Russian President Vladimir Putin meets with President Joe Biden, June 16, 2021, in Geneva, Switzerland. (Patrick Semansky / AP)
Yes, Russian President Vladimir Putin would make a good James Bond villain. He’s a former KGB agent whose opponents occasionally turn up dead. But his view that the U.S. is vilifying Russia, inflating the Russian “threat,” and acting aggressively toward his country is essentially correct. American politicians on both sides of the aisle are pushing us toward conflict with the country with the world’s second largest nuclear arsenal.
House Intelligence Committee Chair Adam Schiff, D-Calif., calls for President Joe Biden to draw “red lines” against Russia, which has sought to “remake the map of Europe.” In fact, it is the U.S. and our Western European allies who have “remade” the map of Europe, and broke our word in so doing.
Between 1989 and 1991, the Soviet Union let practically its entire empire go without a shot being fired — an action almost unprecedented in human history. It did so partly because of Western promises that our military alliance, the North Atlantic Treaty Organization, would not, in the words of then-U.S. Secretary of State James Baker, “move one inch eastward.” The long list of such assurances is detailed in declassified U.S., Soviet, German, British and French documents released in 2017.
When the prominent German magazine Der Spiegel examined these and interviewed those involved, they concluded, “there was no doubt that the West did everything it could to give the Soviets the impression that NATO membership was out of the question for countries like Poland, Hungary or Czechoslovakia,” members of the Soviets’ Warsaw Pact alliance.
Today, those three former Warsaw Pact countries and two others, in addition to three former Soviet republics and several formerly neutral countries, are members of NATO.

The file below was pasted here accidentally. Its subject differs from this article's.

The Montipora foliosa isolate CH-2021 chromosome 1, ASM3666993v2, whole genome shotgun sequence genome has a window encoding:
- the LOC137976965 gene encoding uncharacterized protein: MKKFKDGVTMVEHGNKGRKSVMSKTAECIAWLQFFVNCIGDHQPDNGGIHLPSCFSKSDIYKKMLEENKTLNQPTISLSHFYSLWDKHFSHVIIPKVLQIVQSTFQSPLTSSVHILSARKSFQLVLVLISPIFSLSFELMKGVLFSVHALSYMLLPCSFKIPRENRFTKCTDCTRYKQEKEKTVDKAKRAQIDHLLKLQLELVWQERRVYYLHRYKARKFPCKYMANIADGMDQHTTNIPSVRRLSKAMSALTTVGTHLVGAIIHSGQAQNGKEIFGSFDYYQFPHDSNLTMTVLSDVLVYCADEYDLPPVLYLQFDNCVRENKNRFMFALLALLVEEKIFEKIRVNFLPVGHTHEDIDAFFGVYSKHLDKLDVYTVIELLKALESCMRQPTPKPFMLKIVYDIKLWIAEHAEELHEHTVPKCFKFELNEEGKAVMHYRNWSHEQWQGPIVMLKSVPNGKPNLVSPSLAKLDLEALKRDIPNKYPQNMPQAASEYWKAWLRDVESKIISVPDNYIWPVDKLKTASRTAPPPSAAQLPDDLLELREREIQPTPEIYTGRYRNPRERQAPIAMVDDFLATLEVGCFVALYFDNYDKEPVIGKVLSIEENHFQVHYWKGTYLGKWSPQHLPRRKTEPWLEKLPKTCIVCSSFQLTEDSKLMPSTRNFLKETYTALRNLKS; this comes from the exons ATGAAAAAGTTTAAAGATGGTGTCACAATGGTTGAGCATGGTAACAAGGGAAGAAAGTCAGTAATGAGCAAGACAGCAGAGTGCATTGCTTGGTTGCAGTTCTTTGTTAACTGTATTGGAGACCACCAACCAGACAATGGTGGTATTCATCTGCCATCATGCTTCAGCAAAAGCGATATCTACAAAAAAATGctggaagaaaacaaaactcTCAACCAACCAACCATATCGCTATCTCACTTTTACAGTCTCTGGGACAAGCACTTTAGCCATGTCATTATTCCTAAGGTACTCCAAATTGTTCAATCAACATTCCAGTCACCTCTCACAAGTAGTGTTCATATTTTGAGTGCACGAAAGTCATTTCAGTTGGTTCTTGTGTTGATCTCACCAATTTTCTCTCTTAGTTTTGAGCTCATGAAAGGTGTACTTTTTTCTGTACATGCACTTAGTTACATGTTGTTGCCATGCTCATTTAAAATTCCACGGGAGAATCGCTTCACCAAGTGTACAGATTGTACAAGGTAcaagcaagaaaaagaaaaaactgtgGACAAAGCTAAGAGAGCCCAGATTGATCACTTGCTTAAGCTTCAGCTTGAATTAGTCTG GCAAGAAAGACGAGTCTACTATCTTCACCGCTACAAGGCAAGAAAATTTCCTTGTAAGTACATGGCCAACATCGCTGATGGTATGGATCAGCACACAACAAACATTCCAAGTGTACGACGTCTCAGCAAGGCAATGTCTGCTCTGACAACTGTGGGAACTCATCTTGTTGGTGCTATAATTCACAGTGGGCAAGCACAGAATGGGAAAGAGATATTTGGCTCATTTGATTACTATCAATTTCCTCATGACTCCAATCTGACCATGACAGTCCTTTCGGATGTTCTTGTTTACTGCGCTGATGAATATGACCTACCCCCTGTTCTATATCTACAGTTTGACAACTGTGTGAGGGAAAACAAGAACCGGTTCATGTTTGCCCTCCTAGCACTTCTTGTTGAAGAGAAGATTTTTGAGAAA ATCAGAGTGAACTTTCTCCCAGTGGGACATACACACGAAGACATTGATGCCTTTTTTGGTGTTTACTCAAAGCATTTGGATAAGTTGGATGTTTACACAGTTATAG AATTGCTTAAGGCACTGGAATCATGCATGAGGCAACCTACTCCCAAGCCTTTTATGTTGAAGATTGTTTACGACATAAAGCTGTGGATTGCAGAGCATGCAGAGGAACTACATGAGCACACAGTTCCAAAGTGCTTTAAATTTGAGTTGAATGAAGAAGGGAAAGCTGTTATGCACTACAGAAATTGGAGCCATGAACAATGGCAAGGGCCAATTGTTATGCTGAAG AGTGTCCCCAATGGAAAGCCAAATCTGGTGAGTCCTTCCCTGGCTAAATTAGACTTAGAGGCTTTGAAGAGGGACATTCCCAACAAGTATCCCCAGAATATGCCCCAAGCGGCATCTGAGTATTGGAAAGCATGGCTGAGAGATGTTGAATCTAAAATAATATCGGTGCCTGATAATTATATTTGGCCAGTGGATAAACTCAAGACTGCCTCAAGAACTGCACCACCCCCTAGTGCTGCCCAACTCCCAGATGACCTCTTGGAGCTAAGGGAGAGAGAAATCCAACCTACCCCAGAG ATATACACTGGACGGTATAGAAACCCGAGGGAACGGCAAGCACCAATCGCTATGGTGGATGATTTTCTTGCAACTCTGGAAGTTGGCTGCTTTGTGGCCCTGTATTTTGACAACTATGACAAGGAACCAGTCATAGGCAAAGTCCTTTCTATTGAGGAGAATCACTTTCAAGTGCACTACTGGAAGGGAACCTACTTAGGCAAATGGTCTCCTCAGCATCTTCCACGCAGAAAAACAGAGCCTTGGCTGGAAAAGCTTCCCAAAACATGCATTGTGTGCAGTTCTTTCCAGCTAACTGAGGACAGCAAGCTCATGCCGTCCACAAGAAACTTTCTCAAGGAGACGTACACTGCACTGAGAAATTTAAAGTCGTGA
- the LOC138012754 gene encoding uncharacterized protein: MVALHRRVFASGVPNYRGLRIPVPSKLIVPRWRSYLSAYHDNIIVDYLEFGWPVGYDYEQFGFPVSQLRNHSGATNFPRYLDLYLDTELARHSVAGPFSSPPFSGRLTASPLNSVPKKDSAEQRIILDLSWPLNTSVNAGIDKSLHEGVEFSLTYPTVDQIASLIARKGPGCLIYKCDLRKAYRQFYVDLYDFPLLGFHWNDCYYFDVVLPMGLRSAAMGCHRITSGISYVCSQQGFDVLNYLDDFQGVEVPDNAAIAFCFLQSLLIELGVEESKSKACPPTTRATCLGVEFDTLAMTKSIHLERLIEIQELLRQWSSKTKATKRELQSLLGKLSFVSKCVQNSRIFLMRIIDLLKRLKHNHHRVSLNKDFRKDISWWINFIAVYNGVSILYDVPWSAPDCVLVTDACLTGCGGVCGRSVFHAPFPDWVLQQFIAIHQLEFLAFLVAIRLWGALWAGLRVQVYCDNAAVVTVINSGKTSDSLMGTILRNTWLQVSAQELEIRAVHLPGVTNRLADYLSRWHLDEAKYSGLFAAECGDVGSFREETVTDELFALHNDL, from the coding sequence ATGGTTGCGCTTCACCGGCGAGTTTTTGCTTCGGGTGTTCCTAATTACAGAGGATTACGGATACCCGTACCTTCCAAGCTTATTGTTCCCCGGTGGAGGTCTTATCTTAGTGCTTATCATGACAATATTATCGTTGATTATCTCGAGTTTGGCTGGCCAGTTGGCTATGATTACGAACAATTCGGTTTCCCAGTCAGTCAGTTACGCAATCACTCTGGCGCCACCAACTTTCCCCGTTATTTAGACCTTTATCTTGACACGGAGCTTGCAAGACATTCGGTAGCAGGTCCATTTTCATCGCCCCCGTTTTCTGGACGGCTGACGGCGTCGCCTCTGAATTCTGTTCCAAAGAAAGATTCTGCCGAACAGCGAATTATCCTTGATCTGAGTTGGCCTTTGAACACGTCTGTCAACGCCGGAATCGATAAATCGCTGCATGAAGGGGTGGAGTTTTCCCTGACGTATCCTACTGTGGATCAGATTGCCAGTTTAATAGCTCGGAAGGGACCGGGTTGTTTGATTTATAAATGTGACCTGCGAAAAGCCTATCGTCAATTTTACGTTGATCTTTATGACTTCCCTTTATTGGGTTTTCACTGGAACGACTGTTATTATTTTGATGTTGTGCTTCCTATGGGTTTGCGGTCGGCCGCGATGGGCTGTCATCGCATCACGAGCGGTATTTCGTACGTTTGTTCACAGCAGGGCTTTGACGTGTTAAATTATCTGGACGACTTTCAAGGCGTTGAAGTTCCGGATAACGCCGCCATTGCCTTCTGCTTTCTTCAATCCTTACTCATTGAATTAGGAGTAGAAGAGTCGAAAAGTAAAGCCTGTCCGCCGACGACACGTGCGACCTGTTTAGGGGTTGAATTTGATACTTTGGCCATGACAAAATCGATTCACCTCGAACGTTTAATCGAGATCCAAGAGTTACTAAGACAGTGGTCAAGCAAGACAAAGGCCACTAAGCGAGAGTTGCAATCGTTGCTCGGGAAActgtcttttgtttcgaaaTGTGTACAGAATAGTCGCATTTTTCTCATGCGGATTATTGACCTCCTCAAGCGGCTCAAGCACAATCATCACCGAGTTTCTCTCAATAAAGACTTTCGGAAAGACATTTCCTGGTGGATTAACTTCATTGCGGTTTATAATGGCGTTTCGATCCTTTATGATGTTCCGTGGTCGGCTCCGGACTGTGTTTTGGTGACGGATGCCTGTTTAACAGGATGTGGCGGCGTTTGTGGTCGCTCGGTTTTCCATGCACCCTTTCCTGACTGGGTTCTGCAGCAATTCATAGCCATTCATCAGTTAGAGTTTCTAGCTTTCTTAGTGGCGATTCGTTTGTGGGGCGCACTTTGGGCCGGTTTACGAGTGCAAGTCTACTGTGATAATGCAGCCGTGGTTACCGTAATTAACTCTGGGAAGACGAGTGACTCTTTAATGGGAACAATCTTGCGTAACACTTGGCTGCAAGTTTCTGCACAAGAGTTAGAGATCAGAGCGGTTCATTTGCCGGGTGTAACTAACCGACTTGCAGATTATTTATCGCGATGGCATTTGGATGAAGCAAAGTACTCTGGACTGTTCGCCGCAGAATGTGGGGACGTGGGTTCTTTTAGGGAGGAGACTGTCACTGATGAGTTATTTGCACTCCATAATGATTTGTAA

Putin has complained bitterly about this Western duplicity, complaints echoed by former Soviet premier Mikhail Gorbachev. This needless provocation has also been criticized by former CIA Director Robert Gates, Cold War diplomat-historian George Kennan and others.
Now Ukraine, which has helped NATO in Afghanistan, Iraq, the Balkans, and the Mediterranean, and is a participant in NATO’s Defender-Europe 2021, is again moving toward joining NATO. This is in response to the Russia “threat,” allegedly evidenced by Russia’s 2014 takeover of the Crimean Peninsula.
The 2014 Ukrainian revolution overthrew a pro-Russian government in Kyiv and replaced it with a pro-Western one. Russia, already ringed with U.S. military bases in Afghanistan, the Persian Gulf and former Soviet Central Asian republics, as well as NATO bases stretching from the Black Sea to the Baltics, feared this might lead to a NATO naval base at Sevastopol in the Black Sea. Russia then seized Crimea and reincorporated it into Russia.
Despite the West’s angry reaction, the Kremlin claims Crimea is a part of Russia and has been since 1783. Russians there outnumber Ukrainians over 4-1.
Soviet premier Nikita Khrushchev transferred Crimea to Ukraine administratively in 1954, partially as a sop for Stalin’s horrific mistreatment of Ukraine. It was meaningless, as Ukraine and Russia were part of the USSR, whose demise nobody anticipated. But when the USSR collapsed and Russia was in chaos, Ukraine declared independence and took Crimea with it.
Soon there was a movement in Crimea to reunite with Russia, a movement repressed by the Ukrainian government. Putin is an amoral opportunist who certainly did not go into Crimea to help the Crimean people; however, most Crimeans did support a union with Russia and voted accordingly in an election held over Crimea’s new status.
Along roughly similar lines, after the 2014 revolution the Ukrainian government sought to de-Russify populations in Donetsk and Luhansk, together known as the Donbas, which lies along Ukraine’s border with Russia. Russian is the main language of 75% of residents in Donetsk and nearly 70% in Luhansk. A Russian separatist movement has grown there, supported by Russia.
Putin blames the U.S. for “the steps that deteriorated our relations,” explaining, “It was not us who introduced sanctions … We don’t have any issues with the U.S. … But (the U.S.) has an issue with us. It wants to contain our development.” He has a point.
Glenn Sacks is an educator who has traveled extensively in Russia and the former Soviet bloc.